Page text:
Intresting.. Now some observations and qustions:
I have observed, with my own eyes, a flash pan filled with diesel, a lit match tossed in said pan acted like it was being tossed on water. Fill the same pan with gasoline and WHOMP it ignights when a match is tossed, but the diesel put the match out.. More on this later.
Static electric sparks are dangerous where gasoline is involved due to the above, But answer this: How does shutting the engine off or leaving it running affect static build up? Your butt sliding on the vehicle seat, Your shoes on assorted surfaces yes, but the engine?
The promised more:
That test was run at ambient temp, say 70-80 degrees,, Heat Diesel to the boiling point and it WHOMPS too.
Besides it being the law to shut the engine down, suppose the running diesel engine developed an injector leak or came in with an injector leak. I know, diesels NEVER leak around the injectors or have any other high pressure fuel issues. Engine fires NEVER happen on diesel coaches, etc, etc.
Now you have high pressure diesel fuel being ejected in a mist which would probably be more flammable than a pan of diesel fuel.
Basically it just boils down to idling is unnecessary and all of the engine manufacturers recommend against it. Maybe it is true about teaching old dogs new tricks. :B
A quick search online of the major diesel engine manufacturers all say do not idle the engine for more than 5 minutes. Some of the engines now even have automatic shutdown timers to turn the engine off. They all talk about excessive engine wear, wasted fuel, decreased oil life, and increased air pollution caused by excessive idling.
Of course the biggest reason many still do it is....."but we have always done it this way."
Times have changed for gasoline and diesel engines and the old ways are no longer relevant.
Even tho the engines put out less vapors in normal operation, a fuel spill still does create vapors once it is on the ground.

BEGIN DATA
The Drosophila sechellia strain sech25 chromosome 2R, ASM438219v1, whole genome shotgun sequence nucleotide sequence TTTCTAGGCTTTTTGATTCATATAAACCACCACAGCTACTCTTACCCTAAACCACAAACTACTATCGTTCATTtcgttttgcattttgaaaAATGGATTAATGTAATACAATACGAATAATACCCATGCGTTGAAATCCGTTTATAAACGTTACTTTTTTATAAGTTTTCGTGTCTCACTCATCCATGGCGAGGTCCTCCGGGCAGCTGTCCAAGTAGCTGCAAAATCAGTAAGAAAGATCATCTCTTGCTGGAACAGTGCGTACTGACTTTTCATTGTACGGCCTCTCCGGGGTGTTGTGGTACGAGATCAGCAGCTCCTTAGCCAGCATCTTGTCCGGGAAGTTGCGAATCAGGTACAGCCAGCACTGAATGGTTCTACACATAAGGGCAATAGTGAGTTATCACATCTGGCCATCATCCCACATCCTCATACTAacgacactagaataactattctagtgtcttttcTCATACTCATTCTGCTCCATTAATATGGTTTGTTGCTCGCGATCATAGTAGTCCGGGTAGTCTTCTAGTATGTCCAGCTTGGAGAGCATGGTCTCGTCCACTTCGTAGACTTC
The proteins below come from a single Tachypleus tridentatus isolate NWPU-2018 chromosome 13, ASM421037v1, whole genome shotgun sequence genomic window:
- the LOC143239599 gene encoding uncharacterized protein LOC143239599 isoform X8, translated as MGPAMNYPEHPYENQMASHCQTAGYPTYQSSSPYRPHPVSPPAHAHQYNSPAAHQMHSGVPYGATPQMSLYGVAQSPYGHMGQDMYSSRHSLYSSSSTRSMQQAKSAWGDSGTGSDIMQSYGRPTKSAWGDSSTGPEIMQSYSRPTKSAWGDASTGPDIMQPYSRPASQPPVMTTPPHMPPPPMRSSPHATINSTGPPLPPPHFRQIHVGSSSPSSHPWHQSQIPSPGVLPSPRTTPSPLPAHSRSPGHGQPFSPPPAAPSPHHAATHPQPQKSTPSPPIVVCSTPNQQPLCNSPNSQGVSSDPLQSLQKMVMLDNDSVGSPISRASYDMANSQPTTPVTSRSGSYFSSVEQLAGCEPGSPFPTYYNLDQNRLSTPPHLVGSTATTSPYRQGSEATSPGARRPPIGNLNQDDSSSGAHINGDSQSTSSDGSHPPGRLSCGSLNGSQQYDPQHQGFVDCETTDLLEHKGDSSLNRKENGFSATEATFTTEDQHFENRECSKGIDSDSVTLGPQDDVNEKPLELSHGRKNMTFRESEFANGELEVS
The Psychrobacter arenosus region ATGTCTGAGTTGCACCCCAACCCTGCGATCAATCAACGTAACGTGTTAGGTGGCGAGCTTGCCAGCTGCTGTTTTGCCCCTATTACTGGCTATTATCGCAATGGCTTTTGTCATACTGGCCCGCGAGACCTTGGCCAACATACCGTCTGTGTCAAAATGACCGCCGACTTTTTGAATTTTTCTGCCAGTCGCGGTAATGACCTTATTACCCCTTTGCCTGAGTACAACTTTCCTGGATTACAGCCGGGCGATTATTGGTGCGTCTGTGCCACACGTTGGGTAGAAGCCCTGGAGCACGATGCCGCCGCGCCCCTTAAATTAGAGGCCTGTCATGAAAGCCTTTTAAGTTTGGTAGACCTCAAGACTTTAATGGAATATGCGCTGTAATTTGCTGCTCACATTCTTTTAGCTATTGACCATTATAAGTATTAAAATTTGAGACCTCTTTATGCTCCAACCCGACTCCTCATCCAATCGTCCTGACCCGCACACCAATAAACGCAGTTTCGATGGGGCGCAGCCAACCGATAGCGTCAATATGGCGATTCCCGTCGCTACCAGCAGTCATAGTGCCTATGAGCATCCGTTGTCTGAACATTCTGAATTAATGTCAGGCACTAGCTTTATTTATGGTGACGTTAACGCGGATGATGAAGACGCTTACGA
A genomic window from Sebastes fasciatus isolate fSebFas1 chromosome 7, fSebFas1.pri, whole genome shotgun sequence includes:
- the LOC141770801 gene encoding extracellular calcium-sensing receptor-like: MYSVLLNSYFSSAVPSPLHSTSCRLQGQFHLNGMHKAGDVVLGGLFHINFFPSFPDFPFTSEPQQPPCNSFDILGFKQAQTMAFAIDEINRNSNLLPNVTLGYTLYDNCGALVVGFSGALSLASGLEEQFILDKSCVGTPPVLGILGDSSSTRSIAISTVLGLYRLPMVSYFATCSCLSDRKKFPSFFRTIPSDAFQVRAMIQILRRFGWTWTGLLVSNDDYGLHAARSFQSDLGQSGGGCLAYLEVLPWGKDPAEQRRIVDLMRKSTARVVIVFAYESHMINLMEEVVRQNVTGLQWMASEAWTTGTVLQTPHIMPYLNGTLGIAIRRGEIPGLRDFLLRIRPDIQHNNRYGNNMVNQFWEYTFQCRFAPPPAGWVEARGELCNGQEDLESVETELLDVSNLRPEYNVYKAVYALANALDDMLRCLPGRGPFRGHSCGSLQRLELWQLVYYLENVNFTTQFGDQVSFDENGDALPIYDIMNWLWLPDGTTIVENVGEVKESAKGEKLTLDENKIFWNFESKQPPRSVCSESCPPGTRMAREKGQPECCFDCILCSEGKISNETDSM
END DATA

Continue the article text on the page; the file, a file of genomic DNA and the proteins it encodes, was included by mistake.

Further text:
A running engine produces some sparks and static electricity that could ignite the fumes from a nearby spill.
I find that it is not too difficult to turn my ignition key off, and then on again. The DW also always gets out of the vehicle during refueling, just in case. It is a good time to take the big dog for a walk.
On his Monaco coach he probably has the Comfort Control Center with covers furnace heat and the AC/heat pump units. If he has two AC units, it probably already has two temperature sensors that are fighting each other.
I have the Traveler on this coach, but getting new one and wondered about the Winegard Domed. I can get HD with Dish, but not sure of reception with domed compared to traveler.
As I mentioned, with my King Dome in-motion antenna it is NOT HD so the picture quality suffers. It also has a much smaller dish(12") compared to the full size Traveler dish antenna so the signal strength is weaker. I hated the King Dome as my ONLY satellite dish so I bought the Traveler and installed it on the roof also.
You not only would need a second thermostat, you would need a switch to turn one on and the other one off. The wiring would be sort of a nightmare.
Of course if you do not heat the living room, it may get too cold and then warming it up in the morning would probably use up any propane that you saved during the night.
Use an electric blanket and maybe a small electric heater in the bedroom and turn the living room temp down a little bit at night.